Just across the Charles River from Boston, the city of Cambridge is home to Harvard University, Massachusetts Institute of Technology, and other schools of higher learning, giving it an academic personality. Harvard Square is a people-watching paradise of students, instructors, commuters, shoppers, and sightseers. To be clear, Harvard Square isn’t a square or even a plaza—it’s only the intersection of Massachusetts Avenue, Brattle Street, and John F. Kennedy Street, with a subway stop and small concrete island at its center. No matter. Restaurants and stores are tightly packed together on the three streets that radiate from the center and the streets that intersect them. Harvard University’s undergraduate campus dominates “the Square” proper, with classrooms, dorms, and some of the oldest buildings in the country located just on the other side of a black wrought-iron fence. In the coldest winter months, the streets are busy, and once spring comes, they explode with activity—outdoor cafes, street musicians, and bug-eyed students who are grateful to take a break from staring at computer screens. 

To get to Cambridge from Boston, take the Red Line T toward Alewife. Cambridge subway stops are at Kendall/MIT, Central, Harvard, and Porter. The no. 1 bus which runs along Mass Ave also travels from Boston to its end point at Harvard Square.

Traffic and parking in and around Harvard Square are almost as challenging as they are in downtown Boston. If you drive, you’ll probably want to park once and walk from there on.


The oldest college in the country, founded in 1636, Harvard welcomes visitors and offers free guided tours. Even without a guide, the stately main campus—two adjoining quads known as Harvard Yard—is interesting to walk through. The school’s new Smith Campus Center, 1350 Massachusetts Ave. (tel. 617/495-1000), was set to open in fall 2018. The center houses a visitor center as well as a plaza with cafe seating along Mass Ave at Dunster Street.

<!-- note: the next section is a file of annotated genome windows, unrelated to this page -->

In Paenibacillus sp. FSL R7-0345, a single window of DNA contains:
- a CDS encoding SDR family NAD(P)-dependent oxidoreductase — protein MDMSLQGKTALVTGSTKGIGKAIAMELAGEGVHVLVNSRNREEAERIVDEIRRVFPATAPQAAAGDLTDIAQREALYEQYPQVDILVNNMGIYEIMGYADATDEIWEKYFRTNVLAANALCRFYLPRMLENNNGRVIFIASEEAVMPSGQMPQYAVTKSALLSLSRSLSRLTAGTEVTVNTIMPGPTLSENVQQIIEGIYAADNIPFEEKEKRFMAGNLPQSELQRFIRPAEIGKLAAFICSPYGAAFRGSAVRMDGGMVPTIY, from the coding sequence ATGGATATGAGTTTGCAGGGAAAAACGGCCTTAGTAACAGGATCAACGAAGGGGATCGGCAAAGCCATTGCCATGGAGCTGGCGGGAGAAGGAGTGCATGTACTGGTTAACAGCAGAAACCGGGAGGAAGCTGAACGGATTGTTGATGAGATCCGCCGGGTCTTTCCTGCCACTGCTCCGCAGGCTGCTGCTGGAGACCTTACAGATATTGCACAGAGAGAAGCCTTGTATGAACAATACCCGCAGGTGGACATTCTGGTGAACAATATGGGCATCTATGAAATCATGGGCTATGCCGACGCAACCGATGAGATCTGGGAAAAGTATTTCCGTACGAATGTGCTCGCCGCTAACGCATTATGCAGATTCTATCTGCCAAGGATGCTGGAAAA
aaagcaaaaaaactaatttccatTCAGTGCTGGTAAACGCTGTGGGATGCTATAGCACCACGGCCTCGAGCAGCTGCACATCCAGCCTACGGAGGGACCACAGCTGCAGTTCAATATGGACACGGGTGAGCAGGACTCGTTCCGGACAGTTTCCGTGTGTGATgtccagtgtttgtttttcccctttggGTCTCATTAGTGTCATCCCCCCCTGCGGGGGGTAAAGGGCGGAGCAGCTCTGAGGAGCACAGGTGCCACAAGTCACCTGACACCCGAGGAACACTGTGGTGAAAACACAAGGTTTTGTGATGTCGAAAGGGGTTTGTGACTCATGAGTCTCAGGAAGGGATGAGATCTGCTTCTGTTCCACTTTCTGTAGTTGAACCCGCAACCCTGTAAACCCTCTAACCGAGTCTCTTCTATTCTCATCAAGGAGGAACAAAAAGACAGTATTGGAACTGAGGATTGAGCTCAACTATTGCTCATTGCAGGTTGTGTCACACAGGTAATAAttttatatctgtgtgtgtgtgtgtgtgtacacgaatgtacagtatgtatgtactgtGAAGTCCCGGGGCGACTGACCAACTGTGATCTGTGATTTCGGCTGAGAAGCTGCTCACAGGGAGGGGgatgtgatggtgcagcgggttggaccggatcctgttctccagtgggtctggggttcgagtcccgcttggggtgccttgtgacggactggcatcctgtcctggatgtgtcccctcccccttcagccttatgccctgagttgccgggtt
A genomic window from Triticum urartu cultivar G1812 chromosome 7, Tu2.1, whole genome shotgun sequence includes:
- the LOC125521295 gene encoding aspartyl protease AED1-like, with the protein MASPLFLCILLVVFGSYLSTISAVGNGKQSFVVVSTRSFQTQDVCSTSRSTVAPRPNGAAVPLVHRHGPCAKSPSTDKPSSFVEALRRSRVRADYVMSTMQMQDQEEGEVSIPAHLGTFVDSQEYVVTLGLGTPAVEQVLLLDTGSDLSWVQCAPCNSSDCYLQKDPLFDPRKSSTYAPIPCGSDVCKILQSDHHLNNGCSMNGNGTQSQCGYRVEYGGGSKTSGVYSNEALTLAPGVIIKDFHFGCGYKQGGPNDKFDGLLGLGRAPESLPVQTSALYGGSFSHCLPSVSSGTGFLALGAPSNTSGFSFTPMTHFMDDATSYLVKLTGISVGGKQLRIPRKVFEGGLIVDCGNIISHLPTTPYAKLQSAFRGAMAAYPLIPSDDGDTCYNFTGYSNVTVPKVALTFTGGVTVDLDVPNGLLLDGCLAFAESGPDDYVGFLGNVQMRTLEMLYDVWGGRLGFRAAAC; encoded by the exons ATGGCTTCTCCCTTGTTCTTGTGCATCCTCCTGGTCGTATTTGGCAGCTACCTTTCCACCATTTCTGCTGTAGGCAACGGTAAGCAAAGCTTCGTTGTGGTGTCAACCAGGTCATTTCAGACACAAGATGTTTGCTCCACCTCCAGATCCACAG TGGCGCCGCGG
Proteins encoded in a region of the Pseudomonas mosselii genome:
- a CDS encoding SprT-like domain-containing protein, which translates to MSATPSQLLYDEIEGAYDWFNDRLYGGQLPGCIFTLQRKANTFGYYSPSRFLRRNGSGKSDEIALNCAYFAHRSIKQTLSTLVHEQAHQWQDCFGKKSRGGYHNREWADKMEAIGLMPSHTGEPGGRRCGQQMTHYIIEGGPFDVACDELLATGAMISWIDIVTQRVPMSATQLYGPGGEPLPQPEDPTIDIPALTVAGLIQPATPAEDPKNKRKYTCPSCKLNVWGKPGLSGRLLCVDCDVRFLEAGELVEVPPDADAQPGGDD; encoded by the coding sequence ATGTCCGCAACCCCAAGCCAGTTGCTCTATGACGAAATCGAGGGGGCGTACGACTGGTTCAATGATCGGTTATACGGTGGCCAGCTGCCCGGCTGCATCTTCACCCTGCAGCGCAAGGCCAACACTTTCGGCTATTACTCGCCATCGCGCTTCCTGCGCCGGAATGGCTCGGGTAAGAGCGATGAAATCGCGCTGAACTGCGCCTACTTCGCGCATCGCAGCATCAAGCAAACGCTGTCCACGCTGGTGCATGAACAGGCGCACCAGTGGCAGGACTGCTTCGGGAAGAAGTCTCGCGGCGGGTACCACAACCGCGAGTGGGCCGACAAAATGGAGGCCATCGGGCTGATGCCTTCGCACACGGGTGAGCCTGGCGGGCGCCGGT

From the Harvard T station at Mass Ave, face the black fence that surrounds the campus, and look to your left for an entrance. Once you pass through the gate, you’ll be in Harvard Yard, which houses dormitories, libraries, classroom buildings, and churches. The most popular stop is the John Harvard statue in front of University Hall. The quad they’re in is mostly undergraduate dorms, but stroll to the northwestern corner to see Holden Chapel, a tiny Georgian building (completed in 1744) which served temporarily as barracks for Revolutionary War troops serving under George Washington. Later it was an anatomy lab; today it’s a rehearsal space for undergraduate choral groups. 

Walk around University Hall into the second quad and work your way clockwise. Memorial Church (tel. 617/495-5508), dedicated in 1932, holds nondenominational Protestant services including morning prayer (Mon–Sat at 8:45am during the academic year) and Sunday services at 11am. Sever Hall (rhymes with “fever”) was designed by H. H. Richardson, the mastermind of Boston’s Trinity Church. Architects rave about the brickwork, the chimneys, the roof, and even the window openings. If you stand next to one side of the front door and whisper into the archway, the person next to you won’t hear a thing but someone at the other end of the arch can hear you loud and clear. The majestic Widener Library, with its dramatic front stairway, is one of the world’s most comprehensive research collections in the humanities and social sciences, in more than 100 languages. It’s not open to the public.

There are a number of food options nearby, including Clover Food Lab, Grendel’s Den Restaurant & Bar, Mr. Bartley’s Burger Cottage, and four or five food trucks that set up daily on the Harvard Plaza just north of Harvard Yard, near Oxford Street. 


One block from Harvard Yard, Brattle Street has been an exclusive address since Colonial times. Its first few blocks are a hodgepodge of interesting commerce, including restaurants, clothing stores, and a movie theater. Buildings then become primarily residential and University-affiliated. This section gained fame—and the nickname “Tory Row”—around the time of the Revolution because of its association with British sympathizers. The loyalists later evacuated, but some of their lovely homes survive.

Starting in the first block of Brattle Street closest to Harvard Square, the 1727 William Brattle House (no. 42) is the property of the nonprofit Cambridge Center for Adult Education. The 1969 Design Research Building (no. 48) is a splash of modern design, the work of Benjamin Thompson and Associates. The Cambridge Center for Adult Ed also owns the Hancock-Dexter-Pratt House (no. 54), constructed in 1811 and immortalized by poet Henry Wadsworth Longfellow, who saw the village blacksmith working here in the late 1830s, in his words, “under a spreading chestnut tree.” The 1847 Gothic Revival Burleigh House (no. 85), also known as the Norton-Johnson-Burleigh House, adds a note of Victorian spookiness. Stoughton House (no. 90), is the work of H. H. Richardson, architect of Boston’s Trinity Church, and was completed in 1883.